Graphs of the Day: Solar Costs Down Radically
September 27, 2011
Solar power in some markets is already cost-competitive with power from fossil fuels or nuclear energy. It’s expected to take over more and more markets in the very near future as its costs continue to decline and the costs of other antiquated energy sources continue to rise.
Nuclear, coal, even natural gas — even if you don’t take into account externalities (public health, environmental, and national security externalities that you really should take into account), probably won’t be competitive with solar soon (marking important crossovers in the history of our planet).
Notice in the first chart how steadily manufacturing costs have come down, from $60 a watt in the mid-1970’s to $1.50 today. People often point to a “Moore’s Law” in solar – meaning that for every cumulative doubling of manufacturing capacity, costs fall 20%. In solar PV manufacturing, costs have fallen about 18% for every doubling of production. “It holds up very closely,” says Solaria’s Shugar.
The “Moore’s Law” analogy doesn’t necessarily work on the installation side, as you have all kinds of variables in permitting, financing and hardware costs. But with incredible advances in web-based tools to make sales and permitting easier; new sophisticated racking, wiring and inverter technologies to make installation faster and cheaper; and all kinds of innovative businesses providing point-of-sale financing (think auto sales), costs on the installation side have fallen steadily as well. The Rocky Mountain Institute projects that these costs will fall by 50% in the next five years.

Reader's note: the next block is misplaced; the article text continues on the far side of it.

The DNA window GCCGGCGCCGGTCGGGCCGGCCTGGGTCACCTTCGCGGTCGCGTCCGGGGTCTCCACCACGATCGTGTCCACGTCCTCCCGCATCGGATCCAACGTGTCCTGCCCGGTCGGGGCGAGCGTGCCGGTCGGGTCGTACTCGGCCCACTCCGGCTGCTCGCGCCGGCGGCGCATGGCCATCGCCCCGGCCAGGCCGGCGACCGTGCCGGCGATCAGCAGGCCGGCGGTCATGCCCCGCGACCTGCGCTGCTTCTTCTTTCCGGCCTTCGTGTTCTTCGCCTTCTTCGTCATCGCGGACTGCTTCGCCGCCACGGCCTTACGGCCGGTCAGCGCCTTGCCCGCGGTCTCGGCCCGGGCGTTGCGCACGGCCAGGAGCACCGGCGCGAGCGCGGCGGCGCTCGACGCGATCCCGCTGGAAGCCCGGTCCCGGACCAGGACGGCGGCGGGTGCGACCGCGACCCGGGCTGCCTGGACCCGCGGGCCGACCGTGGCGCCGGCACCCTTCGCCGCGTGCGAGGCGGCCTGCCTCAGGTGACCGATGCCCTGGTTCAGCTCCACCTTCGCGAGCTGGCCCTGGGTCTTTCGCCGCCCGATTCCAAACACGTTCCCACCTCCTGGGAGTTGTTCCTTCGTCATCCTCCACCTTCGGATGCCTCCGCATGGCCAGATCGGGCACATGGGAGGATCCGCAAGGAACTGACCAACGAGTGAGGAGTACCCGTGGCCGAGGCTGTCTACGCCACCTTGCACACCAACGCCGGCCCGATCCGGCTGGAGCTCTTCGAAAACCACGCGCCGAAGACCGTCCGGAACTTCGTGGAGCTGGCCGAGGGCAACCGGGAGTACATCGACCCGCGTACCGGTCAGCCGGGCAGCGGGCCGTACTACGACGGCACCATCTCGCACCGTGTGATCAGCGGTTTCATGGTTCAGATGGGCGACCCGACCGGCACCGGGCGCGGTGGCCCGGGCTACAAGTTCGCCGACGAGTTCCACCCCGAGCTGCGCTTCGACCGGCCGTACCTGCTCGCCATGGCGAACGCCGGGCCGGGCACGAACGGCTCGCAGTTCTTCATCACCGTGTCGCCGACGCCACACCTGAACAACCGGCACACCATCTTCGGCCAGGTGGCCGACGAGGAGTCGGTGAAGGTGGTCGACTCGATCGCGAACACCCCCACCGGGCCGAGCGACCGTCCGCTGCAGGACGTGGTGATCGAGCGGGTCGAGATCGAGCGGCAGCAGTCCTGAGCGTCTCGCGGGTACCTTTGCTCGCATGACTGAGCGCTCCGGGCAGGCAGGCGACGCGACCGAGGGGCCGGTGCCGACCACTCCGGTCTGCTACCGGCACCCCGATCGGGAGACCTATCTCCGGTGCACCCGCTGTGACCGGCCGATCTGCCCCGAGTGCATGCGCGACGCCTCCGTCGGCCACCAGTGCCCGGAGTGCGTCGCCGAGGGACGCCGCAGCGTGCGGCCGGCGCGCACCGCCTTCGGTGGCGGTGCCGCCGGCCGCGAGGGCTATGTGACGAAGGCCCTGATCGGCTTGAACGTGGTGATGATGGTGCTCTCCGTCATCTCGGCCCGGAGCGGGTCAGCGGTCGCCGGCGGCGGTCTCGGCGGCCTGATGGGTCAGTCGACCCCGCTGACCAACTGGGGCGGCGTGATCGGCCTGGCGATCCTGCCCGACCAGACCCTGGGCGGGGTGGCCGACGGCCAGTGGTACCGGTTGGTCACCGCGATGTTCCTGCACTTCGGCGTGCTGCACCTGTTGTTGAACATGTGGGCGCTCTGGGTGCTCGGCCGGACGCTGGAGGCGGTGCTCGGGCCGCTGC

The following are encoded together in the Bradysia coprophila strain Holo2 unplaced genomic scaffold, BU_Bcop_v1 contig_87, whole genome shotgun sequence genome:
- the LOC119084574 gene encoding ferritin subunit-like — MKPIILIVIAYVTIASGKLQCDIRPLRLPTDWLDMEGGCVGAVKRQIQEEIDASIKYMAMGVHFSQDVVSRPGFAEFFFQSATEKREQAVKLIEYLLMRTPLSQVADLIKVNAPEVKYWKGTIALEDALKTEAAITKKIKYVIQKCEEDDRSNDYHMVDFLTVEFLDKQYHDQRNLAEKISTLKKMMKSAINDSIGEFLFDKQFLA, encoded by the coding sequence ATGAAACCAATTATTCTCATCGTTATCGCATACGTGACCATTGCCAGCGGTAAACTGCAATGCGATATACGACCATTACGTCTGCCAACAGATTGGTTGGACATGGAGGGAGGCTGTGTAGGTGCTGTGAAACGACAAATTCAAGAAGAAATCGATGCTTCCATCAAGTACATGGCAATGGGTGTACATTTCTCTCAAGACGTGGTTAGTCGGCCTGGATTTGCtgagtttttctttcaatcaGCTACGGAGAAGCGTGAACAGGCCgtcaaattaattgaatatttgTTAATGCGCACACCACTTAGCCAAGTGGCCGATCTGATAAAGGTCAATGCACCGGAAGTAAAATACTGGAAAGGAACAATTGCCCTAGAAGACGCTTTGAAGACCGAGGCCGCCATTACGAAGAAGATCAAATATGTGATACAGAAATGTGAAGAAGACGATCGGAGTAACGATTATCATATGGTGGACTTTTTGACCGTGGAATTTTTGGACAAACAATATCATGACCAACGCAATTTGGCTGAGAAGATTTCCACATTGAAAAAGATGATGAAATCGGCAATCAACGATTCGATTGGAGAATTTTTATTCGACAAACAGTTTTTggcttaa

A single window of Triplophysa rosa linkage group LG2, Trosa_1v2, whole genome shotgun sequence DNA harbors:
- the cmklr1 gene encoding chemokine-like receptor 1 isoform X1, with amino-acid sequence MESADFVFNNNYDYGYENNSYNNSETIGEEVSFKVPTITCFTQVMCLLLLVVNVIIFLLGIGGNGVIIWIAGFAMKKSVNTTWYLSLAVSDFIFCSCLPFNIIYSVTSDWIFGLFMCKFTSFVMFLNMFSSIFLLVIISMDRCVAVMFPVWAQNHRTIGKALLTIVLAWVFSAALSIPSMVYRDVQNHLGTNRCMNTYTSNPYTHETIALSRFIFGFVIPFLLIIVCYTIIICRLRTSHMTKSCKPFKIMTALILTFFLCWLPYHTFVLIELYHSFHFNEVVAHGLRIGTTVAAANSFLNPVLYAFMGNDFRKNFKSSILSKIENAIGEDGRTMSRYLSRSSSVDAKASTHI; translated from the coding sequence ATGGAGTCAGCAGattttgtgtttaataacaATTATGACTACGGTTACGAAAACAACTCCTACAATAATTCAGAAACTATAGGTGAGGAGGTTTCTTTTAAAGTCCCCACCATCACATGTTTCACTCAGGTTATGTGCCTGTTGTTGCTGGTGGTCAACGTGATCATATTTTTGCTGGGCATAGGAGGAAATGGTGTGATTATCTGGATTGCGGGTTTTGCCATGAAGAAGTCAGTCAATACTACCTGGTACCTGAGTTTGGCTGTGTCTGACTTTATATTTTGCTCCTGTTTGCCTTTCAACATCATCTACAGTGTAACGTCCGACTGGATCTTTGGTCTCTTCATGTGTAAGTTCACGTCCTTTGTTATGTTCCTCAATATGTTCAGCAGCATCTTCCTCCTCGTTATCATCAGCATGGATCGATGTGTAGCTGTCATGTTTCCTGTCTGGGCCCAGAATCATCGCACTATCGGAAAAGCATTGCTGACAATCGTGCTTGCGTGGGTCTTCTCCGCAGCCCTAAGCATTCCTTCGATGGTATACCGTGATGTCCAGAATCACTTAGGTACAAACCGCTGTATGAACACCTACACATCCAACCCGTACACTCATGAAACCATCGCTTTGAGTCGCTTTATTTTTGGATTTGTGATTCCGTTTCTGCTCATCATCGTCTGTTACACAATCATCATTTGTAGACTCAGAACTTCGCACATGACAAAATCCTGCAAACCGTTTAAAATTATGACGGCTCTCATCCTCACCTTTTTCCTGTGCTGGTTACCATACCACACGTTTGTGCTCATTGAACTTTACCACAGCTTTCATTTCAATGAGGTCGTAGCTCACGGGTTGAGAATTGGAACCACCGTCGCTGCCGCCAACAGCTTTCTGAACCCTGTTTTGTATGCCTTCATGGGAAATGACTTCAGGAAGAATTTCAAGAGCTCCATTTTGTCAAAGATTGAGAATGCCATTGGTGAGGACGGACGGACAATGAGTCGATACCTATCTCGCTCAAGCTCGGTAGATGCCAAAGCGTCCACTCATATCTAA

So what does all this mean? It means that the notion that “solar is too expensive” doesn’t hold up anymore. When financing providers can offer a home or business owner solar electricity for less than the cost of their current services; when utilities start investing in solar themselves to reduce operating costs; and when the technology starts moving into the range of new nuclear and new coal, it’s impossible to ignore.
According to SunPower’s Tom Dinwoodie: “The cross-over has occurred.”
The original article is a must-read – there’s lots more detail, but the basic message is, we’re turning the corner now, not 5 years from now.
Tea Partiers, denialists and dittoheads will find these graphs disappointing. The rape of planet earth no longer pays. But for the rest of us, it’s good news that what makes environmental sense, also makes economic sense.